Condensed definitions appear after each term.
Click on a letter below to view a list of terms beginning with that letter.
The Pharma Marketing Glossary
A drug that is structurally very similar to already known drugs, with only minor differences. The term "me-too" carries a negative connotation. However, me-too products may create competition and drive prices down.Source: MedicineNet.com
The huge drug market has set in motion a competition among pharmaceutical firms. This has meant that as soon as a prototype drug becomes available several other similarly active compounds immediately follow. These followers are usually called "me-too drugs". Me-too drugs can be broadly defined as chemically related to the prototype, or other chemical compounds which have an identical mechanism of action. This increasing marketing of me-too drugs has been questioned, so pharmaceutical firms are justifying the development of not-so-innovative drugs. The most common arguments can be summarized as follows: me-too drugs offer an improvement on the efficacy of the prototype; they show a different profile of adverse effects; they are effective in patients resistant to the prototype; they improve compliance in long-term treatment; they are less expensive than the prototype.
Source: Are me-too drugs justified?
Most pharmaceutical companies have two kinds of scientific teams: research / development and medical affairs. While R & D defines the scientific direction and early stage development, medical affairs provides scientific support for late stage development and post market support for drugs and devices.
Medical affairs usually functions alongside marketing, to provide technical support to both internal teams and external customers. So what kinds of tasks are involved?
1. Informational services - the scientists and physicians working in medical affairs generally act as disease experts. Activities range from educating department members, seeing that consumer questions are addressed, and providing informational services to health care providers in the community. Medical affairs also formulates publications plans, and the reporting of pivotal trial results to the FDA, at scientific meetings and through journal articles.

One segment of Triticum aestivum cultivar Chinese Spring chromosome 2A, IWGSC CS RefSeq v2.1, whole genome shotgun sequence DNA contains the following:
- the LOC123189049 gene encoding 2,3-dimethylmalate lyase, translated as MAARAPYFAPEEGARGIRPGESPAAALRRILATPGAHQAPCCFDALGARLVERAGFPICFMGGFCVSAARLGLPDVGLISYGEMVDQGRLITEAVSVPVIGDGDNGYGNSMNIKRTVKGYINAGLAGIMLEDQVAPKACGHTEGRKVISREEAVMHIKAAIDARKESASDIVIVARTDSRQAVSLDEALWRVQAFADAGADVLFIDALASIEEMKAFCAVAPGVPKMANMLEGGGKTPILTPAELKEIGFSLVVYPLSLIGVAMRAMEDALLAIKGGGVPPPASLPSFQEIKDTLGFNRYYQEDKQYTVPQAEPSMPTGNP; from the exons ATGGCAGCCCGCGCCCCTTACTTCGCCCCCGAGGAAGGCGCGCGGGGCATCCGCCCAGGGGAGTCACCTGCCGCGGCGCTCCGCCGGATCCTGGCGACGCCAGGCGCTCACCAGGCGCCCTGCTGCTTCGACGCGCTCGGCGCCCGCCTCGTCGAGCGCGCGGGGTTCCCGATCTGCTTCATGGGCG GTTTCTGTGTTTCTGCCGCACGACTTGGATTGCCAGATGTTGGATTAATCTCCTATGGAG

2. Regulatory review - medical affairs works with regulatory affairs and the legal department to insure that all written documents are accurate and adhere to the guidelines mandated by the FDA. All educational, technical and promotion materials are reviewed.
3. Liaison to health care professionals and professional organizations, and disease state advocacy groups. Medical affairs works to support the efforts of professional associations, patient support groups, and educational foundations.
4. Thought leader development -- this involves providing information and other supports to persons who are recognized experts in their fields.
5. Educational meeting support -- in the "olden" days, pharmaceutical companies actually wrote, staffed and sponsored continuing medical education events. Educational meeting support now only can be provided in the form of unrestricted educational grants.
6. Supporting marketing -- medical affairs provides the scientific input and expertise in the design and construction of all promotional materials and events. At the least, materials are reviewed by medical affairs for scientific accuracy. Medical affairs officers may also present relevant scientific information at marketing functions.
7. R & D -- depending on the structure of a company, medical affairs may also be responsible for all stages of clinical development including study design, initiation and monitoring. Medical affairs also may oversee the dispersal of funds and /or study drugs for investigator initiated trials.
8. Post market drug safety functions - in some companies medical affairs handles drug safety, reviewing individual adverse event reports, aggregate adverse event statistics, and sometimes even talking with customers about drug safety. (In some firms, these tasks fall under the egis of regulatory affairs).